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Game Preview: How Does Your Garden Grow?, or Cursing Raccoons While Praying for Carrots

W. Eric Martin
United States
North Carolina
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Board Game: How Does Your Garden Grow?
Yesterday I previewed Rüdiger Dorn's Vegas Dice Game, one of nearly two dozen games that will appear exclusively at Target when that U.S. retail chain refreshes its game section at the end of July 2017. Today I'm looking at a far more typical mainstream release, one aimed at the youngest of players and one that exemplifies the constant challenge of getting people to enjoy playing games.

How Does Your Garden Grow? is from designer Gina Manola and U.S. publisher Mudpuppy, which previously had produced only public domain titles such as dominoes, bingo, and chess. This design features all the tropes that one might expect of a game aimed at four-year-olds: bright colors, call-outs to educational benefits ("Color Matching", "Strategy"), and an oddly-shaped box complete with a handle. As for the gameplay, here's an overview:

In How Does Your Garden Grow?, players want to tend to their garden, avoid pests that will eat their crops, and plant one of each of the six fruits and vegetables in the game. Whoever does this first wins.

To start the game, each player draws six seeds from the seed pouch at random and places them on front of the six slots on their 3D game board. On a turn, a player draws and reveals the top card. If it's a fruit or veggie and they have the matching colored seed, they can place this card in their game board in the slot next to the seed. If they lack this colored seed, they can swap one of their seeds with a seed drawn at random from the bag; if this now matches the card, they can plant it; otherwise they must discard the card.

Players might also draw a "Pick it!" card that allows them to steal a card from another player's garden, a "Pest" card that eats one card in your garden, or a "Helper" card that allows you to draw two cards, after which you play both.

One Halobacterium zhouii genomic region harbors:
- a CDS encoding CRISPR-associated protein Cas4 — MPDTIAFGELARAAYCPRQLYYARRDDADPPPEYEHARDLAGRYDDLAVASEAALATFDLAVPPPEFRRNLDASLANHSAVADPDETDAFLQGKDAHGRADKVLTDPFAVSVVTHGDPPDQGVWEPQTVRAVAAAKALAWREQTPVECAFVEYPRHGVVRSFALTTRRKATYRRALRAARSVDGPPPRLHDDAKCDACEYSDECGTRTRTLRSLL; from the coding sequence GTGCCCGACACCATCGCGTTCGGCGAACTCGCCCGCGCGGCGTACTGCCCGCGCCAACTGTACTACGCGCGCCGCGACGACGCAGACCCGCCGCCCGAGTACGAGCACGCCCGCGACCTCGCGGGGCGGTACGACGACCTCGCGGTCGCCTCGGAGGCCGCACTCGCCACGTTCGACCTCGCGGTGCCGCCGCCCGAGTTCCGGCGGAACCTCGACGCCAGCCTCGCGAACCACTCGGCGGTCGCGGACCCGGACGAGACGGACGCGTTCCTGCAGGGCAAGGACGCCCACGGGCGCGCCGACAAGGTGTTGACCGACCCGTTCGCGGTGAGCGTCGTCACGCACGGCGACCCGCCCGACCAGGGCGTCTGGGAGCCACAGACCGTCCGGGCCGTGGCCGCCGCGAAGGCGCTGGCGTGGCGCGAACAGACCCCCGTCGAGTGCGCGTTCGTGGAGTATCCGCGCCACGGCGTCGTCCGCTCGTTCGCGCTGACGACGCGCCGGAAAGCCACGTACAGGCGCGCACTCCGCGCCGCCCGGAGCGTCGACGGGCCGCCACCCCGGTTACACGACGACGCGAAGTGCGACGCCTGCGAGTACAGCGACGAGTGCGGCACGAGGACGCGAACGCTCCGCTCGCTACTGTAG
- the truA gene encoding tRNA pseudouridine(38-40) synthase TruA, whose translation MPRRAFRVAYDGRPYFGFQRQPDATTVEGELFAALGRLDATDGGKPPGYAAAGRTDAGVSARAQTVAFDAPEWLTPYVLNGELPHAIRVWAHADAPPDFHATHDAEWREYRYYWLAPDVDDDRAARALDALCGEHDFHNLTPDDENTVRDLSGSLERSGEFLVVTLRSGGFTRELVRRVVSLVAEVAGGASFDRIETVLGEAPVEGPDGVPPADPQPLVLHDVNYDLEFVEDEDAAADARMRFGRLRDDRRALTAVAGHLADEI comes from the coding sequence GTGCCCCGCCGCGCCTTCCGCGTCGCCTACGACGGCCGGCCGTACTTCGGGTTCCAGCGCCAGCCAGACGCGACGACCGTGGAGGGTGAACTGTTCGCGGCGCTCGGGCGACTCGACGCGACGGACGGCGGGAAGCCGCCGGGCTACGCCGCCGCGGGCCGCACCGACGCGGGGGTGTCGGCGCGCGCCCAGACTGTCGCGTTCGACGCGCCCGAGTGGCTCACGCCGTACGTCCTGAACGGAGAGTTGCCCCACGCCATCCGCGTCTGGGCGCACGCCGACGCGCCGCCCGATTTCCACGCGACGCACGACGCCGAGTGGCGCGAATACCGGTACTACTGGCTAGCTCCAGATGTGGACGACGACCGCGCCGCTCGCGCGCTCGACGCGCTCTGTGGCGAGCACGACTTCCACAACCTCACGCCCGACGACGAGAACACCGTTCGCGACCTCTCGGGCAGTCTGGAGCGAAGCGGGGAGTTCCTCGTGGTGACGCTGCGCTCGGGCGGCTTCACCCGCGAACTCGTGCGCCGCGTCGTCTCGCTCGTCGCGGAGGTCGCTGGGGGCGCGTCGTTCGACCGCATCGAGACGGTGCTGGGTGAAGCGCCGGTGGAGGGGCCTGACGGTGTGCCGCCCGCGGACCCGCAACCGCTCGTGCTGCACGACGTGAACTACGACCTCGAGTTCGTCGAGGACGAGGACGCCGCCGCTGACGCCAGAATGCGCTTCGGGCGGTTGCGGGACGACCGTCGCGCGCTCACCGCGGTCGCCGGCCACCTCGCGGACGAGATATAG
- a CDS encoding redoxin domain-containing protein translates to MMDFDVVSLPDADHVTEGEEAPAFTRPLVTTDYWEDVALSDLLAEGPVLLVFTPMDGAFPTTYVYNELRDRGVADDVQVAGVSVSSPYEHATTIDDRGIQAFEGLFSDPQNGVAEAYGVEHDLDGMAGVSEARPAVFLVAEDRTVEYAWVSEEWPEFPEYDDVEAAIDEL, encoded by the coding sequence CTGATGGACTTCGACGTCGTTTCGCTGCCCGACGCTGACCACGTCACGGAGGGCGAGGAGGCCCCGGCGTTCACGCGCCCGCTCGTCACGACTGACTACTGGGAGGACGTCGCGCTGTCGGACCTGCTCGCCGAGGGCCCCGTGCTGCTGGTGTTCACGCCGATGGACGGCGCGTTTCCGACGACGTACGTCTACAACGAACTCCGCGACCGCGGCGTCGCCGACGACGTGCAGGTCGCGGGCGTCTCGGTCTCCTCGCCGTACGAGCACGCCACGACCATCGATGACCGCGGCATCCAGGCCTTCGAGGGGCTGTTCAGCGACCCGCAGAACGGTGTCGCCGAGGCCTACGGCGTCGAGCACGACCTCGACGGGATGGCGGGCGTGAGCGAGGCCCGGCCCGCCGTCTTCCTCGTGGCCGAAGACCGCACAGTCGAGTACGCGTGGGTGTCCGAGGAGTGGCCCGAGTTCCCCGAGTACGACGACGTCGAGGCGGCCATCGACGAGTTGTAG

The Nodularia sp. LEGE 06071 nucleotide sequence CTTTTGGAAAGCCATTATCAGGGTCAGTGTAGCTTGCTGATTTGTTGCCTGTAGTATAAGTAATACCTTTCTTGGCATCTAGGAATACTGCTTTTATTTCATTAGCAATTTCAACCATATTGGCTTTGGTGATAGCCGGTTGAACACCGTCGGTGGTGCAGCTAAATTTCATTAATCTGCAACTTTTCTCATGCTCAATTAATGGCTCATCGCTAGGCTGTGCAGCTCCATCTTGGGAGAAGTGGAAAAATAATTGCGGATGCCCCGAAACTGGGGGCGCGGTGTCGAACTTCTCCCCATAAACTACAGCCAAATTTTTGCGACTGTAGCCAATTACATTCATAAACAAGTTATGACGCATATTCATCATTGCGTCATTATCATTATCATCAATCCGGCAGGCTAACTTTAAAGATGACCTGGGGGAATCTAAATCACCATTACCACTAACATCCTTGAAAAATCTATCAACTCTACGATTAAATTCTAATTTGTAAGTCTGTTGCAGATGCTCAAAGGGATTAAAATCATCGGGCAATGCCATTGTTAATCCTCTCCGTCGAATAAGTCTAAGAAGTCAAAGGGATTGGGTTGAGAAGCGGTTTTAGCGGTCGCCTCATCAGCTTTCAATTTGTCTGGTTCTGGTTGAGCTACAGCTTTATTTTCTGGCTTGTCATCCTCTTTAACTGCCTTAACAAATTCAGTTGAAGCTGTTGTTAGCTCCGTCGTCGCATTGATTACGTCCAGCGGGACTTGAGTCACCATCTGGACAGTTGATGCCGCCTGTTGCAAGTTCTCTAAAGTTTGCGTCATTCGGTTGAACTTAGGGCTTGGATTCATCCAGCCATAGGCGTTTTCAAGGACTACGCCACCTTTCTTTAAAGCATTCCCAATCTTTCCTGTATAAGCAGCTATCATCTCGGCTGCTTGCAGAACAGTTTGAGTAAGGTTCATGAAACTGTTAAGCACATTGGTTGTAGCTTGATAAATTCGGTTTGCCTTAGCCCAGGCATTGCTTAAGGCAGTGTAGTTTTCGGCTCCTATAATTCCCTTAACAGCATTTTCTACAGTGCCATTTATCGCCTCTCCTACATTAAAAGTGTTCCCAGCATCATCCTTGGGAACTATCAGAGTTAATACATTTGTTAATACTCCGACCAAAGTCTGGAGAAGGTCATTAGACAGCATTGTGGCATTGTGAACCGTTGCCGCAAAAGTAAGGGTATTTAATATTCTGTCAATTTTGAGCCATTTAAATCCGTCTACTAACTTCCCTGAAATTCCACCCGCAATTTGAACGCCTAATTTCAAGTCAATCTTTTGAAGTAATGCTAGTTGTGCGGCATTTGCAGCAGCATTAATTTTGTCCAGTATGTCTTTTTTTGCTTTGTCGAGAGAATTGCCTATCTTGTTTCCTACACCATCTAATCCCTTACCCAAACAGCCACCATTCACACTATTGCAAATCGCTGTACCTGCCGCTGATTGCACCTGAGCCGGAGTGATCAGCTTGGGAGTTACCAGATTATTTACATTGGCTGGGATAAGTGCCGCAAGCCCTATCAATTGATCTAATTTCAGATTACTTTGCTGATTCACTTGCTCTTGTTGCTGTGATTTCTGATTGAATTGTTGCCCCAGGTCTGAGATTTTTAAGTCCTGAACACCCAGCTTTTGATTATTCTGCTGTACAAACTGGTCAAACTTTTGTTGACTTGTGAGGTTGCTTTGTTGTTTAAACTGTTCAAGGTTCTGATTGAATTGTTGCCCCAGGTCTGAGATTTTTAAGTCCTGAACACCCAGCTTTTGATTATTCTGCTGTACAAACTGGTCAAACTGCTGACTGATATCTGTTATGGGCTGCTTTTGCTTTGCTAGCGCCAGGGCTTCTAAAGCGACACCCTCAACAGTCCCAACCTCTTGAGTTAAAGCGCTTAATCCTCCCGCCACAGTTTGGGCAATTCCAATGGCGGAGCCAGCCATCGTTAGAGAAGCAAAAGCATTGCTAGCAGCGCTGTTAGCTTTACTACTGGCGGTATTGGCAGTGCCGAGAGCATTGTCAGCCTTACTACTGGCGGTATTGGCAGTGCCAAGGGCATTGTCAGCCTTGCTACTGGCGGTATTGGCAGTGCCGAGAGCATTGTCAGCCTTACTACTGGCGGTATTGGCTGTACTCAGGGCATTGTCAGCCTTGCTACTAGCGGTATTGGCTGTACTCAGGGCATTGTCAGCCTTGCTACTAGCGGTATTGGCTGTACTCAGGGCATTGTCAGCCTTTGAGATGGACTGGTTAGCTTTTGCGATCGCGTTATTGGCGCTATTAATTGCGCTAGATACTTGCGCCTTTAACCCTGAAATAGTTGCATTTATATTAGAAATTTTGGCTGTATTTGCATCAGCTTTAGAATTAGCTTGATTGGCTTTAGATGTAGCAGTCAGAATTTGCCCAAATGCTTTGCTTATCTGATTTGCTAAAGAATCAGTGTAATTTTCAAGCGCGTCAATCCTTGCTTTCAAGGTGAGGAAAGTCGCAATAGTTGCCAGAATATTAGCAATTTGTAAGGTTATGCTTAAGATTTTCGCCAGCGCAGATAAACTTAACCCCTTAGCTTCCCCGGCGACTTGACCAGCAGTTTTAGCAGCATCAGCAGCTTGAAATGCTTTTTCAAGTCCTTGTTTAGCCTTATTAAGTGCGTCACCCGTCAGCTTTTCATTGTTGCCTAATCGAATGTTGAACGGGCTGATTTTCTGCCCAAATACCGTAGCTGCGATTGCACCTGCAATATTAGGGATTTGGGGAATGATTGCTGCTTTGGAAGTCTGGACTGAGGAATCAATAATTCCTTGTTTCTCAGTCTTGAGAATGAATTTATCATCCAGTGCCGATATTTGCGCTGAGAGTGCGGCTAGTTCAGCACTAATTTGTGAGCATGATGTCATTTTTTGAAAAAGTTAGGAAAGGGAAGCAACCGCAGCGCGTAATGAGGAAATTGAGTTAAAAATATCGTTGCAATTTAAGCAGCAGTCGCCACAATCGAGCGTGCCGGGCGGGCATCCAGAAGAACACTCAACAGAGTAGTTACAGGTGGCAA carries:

Players continue taking turns until one of them has all six fruits and veggies in their garden, winning the game instantly.
From gallery of W Eric Martin

All that seems straightforward enough, but the rules don't reveal that one important detail — needing all six fruits and veggies to win — until the final line when previously the object of the game was stated as follows: "[P]lant 6 fruits/veggies in your garden row. The first player to complete his/her garden is the winner!" The rules aren't long, but even in this game for kids I played twice (with a four-year-old and eight-year-old) before re-reading the rules and discovering that one detail I had missed earlier. Even in a game for children with almost no rules, the rules were initially unclear because the winning condition was stated two different ways. Sigh.

In our first games, we played until someone placed six cards in their garden, then called it. The four-year-old had fun with each revelation of his cards (and with winning the first game), while the eight-year-old was filled only with sighs. (A two-year-old observing the game had fun stealing seeds from the bag and playing with them on the remaining game board.)

Once I discovered the correct rules, I coerced the eight-year-old into playing again in order to check whether that color restriction would bog down play. What if you drew two tomatoes to match the two red seeds on your board? Would you then need to cycle through cards until you finally drew a pest so that you could discard one of them, then keep cycling until you drew the missing color? In two games, neither of us had this issue as drawing new seeds from the bag is optional, and both of us drew until we had all six colors, then stopped drawing and just let the deck do its thing.

As you can tell from the description, there's not much to the game itself. You shuffle the deck, then (for the most part) things happen without you having a say in anything. The extra complication of needing a rainbow of produce might cause games to go longer than they would if you needed only to fill your board, and you'll need to judge the patience of your young audience to see whether the complication is worth the trouble. As a designer of kids' games recently told me, sometimes you don't worry about the rules, but just put the components on the table and see what happens...

From gallery of W Eric Martin
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